Poisoned Cues

with Jesus Rosales-Ruiz

The idea of poisoned cues first requires a good understanding of what a cue is and isn't. A Cue is defined as “a discriminative stimulus (SD) established through positive differential reinforcement” this means the learner knows that cue/antecedent=behavior X=positive reinforcement. Remember our ABCs? Antecedent-Behavior-Consequence (loop). A “cue” is one that results in a positive (addition of appetitive) Consequence. A cue eventually becomes a conditioned positive reinforcer, just like a click. Remember Classical Conditioning when X=Y? When a neutral stimulus is paired repeatedly with an appetitive stimulus is becomes a classically conditioned appetitive. So when Cue=Behavior=R+, Cue=R+! As simple as that! We can also test this – the animal will work for the ability to get the cue that results in R+, remember this is how behavior chains work!

But what about R- trained behaviors? These we call a Command, so we can differentiate in common language. A Command is “A discriminative stimulus (SD) established through negative reinforcement”. So Command=Behavior=R- this can include when the command itself is no longer aversive just a predictor of an aversive. For example saying “walk on” giving a squeeze, kick, spank until you get the behavior then R-. Now the behavior is trained thoroughly enough that you get the behavior immediately after the “walk on” verbal command. Just like the cue became a conditioned appetitive – the command becomes a conditioned aversive. So command=behavior=R-, so command=R-. so command=aversive. This can be proven/tested by seeing how the command can be used to punish a behavior (reduce it's frequency) – and in this case the removal of this command can be used to reinforce a behavior (like a release).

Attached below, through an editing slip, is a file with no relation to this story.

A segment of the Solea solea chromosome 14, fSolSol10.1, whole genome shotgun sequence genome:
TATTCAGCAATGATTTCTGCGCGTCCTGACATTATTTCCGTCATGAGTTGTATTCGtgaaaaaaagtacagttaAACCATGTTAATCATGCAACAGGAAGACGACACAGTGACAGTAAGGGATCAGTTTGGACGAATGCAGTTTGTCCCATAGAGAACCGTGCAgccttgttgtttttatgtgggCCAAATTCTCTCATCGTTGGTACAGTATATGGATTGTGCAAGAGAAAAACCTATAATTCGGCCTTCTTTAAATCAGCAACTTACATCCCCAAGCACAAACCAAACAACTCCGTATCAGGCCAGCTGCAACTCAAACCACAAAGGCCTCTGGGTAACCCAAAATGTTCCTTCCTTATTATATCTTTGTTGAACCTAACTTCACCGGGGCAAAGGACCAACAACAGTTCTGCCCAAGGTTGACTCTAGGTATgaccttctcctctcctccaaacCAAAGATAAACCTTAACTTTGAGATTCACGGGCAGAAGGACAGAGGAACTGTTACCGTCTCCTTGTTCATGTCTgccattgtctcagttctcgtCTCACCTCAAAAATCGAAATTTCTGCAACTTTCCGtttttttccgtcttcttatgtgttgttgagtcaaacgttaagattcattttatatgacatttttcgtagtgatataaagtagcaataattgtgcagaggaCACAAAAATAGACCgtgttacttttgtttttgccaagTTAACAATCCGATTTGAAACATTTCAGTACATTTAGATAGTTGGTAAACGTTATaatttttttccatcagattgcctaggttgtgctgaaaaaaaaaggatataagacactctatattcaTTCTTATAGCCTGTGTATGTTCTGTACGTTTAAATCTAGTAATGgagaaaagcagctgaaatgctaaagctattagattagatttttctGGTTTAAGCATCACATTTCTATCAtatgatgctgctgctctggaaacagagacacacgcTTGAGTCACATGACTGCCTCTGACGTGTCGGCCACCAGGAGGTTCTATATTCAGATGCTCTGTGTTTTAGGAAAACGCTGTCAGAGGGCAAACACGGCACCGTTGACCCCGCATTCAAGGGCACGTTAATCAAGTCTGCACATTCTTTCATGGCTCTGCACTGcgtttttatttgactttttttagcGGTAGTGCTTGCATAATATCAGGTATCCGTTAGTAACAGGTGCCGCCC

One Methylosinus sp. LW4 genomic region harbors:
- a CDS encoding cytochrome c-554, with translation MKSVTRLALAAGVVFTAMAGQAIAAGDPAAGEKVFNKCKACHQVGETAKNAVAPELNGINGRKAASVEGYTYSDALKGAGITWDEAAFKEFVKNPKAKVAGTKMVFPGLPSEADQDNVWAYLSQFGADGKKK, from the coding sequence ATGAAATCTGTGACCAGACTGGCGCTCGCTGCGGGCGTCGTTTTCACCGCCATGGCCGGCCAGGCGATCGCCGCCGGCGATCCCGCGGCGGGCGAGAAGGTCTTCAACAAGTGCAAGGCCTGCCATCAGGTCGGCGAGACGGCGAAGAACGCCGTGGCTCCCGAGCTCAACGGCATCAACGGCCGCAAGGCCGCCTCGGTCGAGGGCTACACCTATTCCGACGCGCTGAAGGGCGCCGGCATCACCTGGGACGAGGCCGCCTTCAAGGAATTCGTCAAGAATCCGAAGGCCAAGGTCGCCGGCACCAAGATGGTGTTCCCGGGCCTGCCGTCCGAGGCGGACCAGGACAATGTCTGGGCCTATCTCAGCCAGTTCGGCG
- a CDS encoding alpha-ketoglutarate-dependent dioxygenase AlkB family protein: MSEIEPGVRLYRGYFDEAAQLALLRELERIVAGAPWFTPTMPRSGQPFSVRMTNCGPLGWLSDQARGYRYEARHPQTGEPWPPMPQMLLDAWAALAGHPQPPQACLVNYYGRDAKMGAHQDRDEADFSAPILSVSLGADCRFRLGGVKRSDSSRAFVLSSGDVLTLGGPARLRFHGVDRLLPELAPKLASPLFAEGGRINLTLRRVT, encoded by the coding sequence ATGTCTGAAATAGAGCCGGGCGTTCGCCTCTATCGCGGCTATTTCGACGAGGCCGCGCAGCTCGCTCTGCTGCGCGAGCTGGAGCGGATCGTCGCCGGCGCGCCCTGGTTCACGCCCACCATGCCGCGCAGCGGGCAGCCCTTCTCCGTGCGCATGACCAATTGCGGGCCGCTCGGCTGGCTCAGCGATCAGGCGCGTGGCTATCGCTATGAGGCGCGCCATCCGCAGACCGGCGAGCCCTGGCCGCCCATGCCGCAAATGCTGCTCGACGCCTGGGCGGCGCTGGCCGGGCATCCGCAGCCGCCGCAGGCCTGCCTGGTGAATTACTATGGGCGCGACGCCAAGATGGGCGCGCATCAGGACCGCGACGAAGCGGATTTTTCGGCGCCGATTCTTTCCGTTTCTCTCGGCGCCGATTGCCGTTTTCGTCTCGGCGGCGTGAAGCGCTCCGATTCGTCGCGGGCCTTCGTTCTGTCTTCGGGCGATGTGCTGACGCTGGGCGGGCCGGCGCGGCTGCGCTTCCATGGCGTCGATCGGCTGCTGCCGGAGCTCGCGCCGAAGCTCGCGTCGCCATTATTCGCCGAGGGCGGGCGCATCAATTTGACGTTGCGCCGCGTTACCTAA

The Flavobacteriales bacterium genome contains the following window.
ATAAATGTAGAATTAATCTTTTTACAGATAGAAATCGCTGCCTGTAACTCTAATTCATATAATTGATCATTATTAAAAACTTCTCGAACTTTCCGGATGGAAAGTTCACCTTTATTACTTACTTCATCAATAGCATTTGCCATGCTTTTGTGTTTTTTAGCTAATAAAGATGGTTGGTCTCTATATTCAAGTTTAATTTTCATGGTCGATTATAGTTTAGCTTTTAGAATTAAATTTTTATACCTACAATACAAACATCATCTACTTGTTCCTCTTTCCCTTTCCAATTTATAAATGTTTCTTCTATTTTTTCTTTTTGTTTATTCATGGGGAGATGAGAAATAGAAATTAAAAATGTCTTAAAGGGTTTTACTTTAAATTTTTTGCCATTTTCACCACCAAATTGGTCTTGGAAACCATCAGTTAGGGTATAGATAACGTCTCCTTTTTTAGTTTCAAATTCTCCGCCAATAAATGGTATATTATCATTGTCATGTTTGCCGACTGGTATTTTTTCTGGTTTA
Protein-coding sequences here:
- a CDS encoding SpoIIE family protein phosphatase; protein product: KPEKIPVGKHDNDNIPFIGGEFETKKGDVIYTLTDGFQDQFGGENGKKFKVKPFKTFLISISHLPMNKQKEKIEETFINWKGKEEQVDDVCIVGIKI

The Poisoned Cue is the combination of a command and a cue “A discriminative stimulus (SD) established through the combination of negative and positive reinforcement”. The aversive can be used in the shaping process or be part of the antecedents of the behavior or be part of the consequences. Whether you use an aversive to “correct” or punish or if you use it to coerce the desired behavior - if an aversive becomes any part of your ABC loop it can poison the entire scenario. In testing, the SD can be used as a positive reinforcer but with a severely diminished outcome. So Poisoned cue=behavior=R+ and R- so Poisoned cue=?? Either? Neither? Both? Poisoned cues create reluctance, latency, conflict behaviors, behavioral breakdown proceeding cue (unclean repetitions) and/or behavioral breakdowns after the cue.

Remember when we say a “cue” is poisoned, we do mean the cue and all other antecedents, not just the intentional cue we've chosen to put on the behavior. The smell in the room, the color of your hat, the lead rope, the halter, the way you're positioned, the tone of your voice – everything they see, smell, feel, taste, and hear can all be poisoned depending what they think predicts the aversive. Find out what has become poisoned – find your baseline, then add in variables, find when latency, distraction or conflict behavior starts. Is it the presentation of an object? The wearing of a tack piece? Or your verbal/visual cue? Remember even your food reward can be poisoned. Remember how we condition a neutral stimulus to become an appetitive stimulus by pairing? This is classically conditioning with an appetitive. We can also counter condition by turning an aversive stimuli into an appetitive with careful pairing, we often do this to help our learners overcome fearful stimuli. Unfortunately if we aren't careful with our timing and arrangement we can actually counter condition the appetitive to predict and aversive. If you only pull out your treats when something aversive is going to happen, that food is going to predict something bad is going to happen.

Once we've determined which stimuli are poisoned it's truly easiest to change them. This can be changing the color, shape, size, design, sound, feel, visual cue. Ideally we should just change it. If this isn't possible for whatever reason change it as best as possible and rebuild the behavior. While it may or may not be possible to “unpoison” a behavior it's much quicker and more reliable to just start over.

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